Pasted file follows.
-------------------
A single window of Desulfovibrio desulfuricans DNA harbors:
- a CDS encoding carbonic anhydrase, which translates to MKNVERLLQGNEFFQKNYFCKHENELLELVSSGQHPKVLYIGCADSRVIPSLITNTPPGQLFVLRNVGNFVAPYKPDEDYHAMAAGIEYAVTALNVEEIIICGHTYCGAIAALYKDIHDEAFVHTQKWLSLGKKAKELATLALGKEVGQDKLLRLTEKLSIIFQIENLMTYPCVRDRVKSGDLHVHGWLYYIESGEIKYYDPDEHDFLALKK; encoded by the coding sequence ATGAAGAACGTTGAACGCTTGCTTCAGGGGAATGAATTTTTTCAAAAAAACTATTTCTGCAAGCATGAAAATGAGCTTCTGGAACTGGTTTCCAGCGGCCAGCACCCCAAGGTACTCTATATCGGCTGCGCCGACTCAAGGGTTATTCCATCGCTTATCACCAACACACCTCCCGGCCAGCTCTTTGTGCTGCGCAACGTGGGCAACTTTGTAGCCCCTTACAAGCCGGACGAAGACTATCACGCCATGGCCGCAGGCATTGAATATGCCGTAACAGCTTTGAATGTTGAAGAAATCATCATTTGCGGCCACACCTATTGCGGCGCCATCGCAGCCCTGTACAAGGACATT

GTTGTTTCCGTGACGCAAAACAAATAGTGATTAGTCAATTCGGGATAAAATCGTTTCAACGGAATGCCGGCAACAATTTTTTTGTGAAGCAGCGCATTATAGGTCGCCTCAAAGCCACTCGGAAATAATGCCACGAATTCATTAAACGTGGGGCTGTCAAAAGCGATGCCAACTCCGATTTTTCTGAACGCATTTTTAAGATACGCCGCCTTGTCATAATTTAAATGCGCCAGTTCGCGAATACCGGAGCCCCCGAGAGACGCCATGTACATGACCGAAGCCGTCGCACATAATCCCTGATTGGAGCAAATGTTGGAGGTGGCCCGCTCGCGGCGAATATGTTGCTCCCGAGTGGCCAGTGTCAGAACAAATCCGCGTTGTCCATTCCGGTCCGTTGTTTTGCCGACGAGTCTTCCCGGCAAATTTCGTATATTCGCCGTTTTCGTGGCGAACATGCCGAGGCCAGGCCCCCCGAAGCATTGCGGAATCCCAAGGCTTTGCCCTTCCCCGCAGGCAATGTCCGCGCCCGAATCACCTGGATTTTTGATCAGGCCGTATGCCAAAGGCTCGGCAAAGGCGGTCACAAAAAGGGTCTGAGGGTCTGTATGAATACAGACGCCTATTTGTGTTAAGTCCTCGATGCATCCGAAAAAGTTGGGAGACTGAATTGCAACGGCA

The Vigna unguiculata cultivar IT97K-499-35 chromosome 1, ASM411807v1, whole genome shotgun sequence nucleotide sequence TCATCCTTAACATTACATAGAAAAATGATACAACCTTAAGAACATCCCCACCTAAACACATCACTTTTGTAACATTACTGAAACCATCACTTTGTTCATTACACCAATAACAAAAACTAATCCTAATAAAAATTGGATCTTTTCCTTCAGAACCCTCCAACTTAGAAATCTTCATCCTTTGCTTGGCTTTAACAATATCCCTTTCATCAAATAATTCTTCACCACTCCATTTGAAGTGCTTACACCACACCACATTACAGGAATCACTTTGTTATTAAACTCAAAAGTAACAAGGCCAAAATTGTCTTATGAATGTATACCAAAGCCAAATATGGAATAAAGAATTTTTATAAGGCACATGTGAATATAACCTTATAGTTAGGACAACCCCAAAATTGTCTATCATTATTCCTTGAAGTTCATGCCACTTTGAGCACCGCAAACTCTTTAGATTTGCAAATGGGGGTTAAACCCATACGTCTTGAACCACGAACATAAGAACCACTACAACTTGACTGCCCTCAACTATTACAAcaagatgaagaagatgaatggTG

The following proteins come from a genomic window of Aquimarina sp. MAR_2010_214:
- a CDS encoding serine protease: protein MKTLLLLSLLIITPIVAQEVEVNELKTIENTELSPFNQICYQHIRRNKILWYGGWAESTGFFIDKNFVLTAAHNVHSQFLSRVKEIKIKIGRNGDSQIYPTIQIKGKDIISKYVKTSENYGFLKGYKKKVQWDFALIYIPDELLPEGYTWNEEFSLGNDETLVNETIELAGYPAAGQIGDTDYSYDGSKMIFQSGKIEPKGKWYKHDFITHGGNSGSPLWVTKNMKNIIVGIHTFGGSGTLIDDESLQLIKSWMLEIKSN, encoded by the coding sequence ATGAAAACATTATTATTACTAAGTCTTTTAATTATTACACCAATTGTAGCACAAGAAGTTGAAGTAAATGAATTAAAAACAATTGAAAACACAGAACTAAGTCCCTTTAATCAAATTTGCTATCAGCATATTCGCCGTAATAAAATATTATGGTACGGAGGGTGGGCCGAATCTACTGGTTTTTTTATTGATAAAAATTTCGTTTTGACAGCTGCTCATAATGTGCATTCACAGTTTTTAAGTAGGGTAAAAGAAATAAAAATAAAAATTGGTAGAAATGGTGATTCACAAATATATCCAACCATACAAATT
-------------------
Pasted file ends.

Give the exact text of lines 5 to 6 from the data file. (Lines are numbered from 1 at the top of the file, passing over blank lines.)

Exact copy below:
The following proteins come from a genomic window of Aquimarina sp. MAR_2010_214:
- a CDS encoding serine protease: protein MKTLLLLSLLIITPIVAQEVEVNELKTIENTELSPFNQICYQHIRRNKILWYGGWAESTGFFIDKNFVLTAAHNVHSQFLSRVKEIKIKIGRNGDSQIYPTIQIKGKDIISKYVKTSENYGFLKGYKKKVQWDFALIYIPDELLPEGYTWNEEFSLGNDETLVNETIELAGYPAAGQIGDTDYSYDGSKMIFQSGKIEPKGKWYKHDFITHGGNSGSPLWVTKNMKNIIVGIHTFGGSGTLIDDESLQLIKSWMLEIKSN, encoded by the coding sequence ATGAAAACATTATTATTACTAAGTCTTTTAATTATTACACCAATTGTAGCACAAGAAGTTGAAGTAAATGAATTAAAAACAATTGAAAACACAGAACTAAGTCCCTTTAATCAAATTTGCTATCAGCATATTCGCCGTAATAAAATATTATGGTACGGAGGGTGGGCCGAATCTACTGGTTTTTTTATTGATAAAAATTTCGTTTTGACAGCTGCTCATAATGTGCATTCACAGTTTTTAAGTAGGGTAAAAGAAATAAAAATAAAAATTGGTAGAAATGGTGATTCACAAATATATCCAACCATACAAATT